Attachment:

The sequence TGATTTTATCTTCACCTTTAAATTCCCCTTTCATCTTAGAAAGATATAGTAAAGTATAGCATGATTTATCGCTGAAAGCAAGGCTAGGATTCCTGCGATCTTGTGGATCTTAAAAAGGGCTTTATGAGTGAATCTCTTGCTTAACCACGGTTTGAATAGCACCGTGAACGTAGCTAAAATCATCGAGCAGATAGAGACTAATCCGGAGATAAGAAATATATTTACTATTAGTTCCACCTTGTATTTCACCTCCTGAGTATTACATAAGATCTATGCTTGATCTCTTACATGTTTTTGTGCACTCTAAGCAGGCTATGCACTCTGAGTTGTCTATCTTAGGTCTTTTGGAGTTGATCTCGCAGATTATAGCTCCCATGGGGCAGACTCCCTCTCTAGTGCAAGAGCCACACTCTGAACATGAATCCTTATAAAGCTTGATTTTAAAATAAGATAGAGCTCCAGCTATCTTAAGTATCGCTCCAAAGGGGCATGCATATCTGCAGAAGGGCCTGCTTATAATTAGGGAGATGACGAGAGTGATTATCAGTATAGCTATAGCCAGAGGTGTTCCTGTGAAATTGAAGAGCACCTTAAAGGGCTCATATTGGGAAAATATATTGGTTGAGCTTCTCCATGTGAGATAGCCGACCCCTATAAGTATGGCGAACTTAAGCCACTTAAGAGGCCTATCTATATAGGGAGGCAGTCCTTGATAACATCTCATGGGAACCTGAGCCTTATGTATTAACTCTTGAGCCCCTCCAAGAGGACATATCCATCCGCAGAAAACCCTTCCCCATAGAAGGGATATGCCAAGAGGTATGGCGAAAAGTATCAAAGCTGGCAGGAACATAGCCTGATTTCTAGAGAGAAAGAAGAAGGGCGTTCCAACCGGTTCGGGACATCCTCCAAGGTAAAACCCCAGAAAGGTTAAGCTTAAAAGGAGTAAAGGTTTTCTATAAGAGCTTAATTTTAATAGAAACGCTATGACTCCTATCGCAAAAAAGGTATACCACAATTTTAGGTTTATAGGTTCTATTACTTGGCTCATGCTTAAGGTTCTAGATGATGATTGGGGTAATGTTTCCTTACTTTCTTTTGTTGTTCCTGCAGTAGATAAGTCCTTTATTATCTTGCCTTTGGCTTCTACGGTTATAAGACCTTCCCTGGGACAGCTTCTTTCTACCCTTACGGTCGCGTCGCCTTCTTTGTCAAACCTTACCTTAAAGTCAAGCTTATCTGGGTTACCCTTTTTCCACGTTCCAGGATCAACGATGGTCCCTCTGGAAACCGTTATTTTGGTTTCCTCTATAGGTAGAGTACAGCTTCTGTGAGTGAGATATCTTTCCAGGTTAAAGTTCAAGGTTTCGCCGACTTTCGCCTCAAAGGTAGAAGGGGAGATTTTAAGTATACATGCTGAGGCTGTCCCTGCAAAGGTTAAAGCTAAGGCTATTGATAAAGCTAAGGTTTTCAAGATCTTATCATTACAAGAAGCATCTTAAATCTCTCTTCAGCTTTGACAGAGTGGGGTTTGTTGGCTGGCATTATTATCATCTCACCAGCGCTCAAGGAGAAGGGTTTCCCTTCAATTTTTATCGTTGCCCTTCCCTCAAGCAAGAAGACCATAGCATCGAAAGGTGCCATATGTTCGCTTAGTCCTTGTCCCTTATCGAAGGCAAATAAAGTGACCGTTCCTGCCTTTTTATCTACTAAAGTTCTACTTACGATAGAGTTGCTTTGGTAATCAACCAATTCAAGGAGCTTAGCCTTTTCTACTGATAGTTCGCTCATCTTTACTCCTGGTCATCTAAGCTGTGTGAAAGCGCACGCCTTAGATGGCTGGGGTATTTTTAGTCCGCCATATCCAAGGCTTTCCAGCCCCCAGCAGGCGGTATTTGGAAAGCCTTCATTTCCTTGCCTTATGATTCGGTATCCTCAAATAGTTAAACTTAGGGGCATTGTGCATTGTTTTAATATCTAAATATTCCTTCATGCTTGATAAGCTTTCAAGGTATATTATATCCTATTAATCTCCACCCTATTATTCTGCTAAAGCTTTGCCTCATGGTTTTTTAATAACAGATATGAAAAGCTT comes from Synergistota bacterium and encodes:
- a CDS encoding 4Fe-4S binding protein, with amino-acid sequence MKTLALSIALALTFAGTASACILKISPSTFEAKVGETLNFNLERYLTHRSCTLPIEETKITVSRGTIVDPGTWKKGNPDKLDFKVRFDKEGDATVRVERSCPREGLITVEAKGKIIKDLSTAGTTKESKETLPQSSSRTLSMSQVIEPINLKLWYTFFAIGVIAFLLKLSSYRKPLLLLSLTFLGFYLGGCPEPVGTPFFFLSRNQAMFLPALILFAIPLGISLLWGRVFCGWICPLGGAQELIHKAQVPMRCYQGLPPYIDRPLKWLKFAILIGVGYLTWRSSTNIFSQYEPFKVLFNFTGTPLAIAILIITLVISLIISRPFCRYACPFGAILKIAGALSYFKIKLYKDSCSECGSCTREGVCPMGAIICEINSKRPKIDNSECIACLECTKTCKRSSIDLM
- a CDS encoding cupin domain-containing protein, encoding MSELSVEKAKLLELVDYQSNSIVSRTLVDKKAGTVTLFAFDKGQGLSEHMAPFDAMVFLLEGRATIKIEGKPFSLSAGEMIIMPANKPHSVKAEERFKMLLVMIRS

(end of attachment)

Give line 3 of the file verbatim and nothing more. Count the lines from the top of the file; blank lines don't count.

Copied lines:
- a CDS encoding cupin domain-containing protein, encoding MSELSVEKAKLLELVDYQSNSIVSRTLVDKKAGTVTLFAFDKGQGLSEHMAPFDAMVFLLEGRATIKIEGKPFSLSAGEMIIMPANKPHSVKAEERFKMLLVMIRS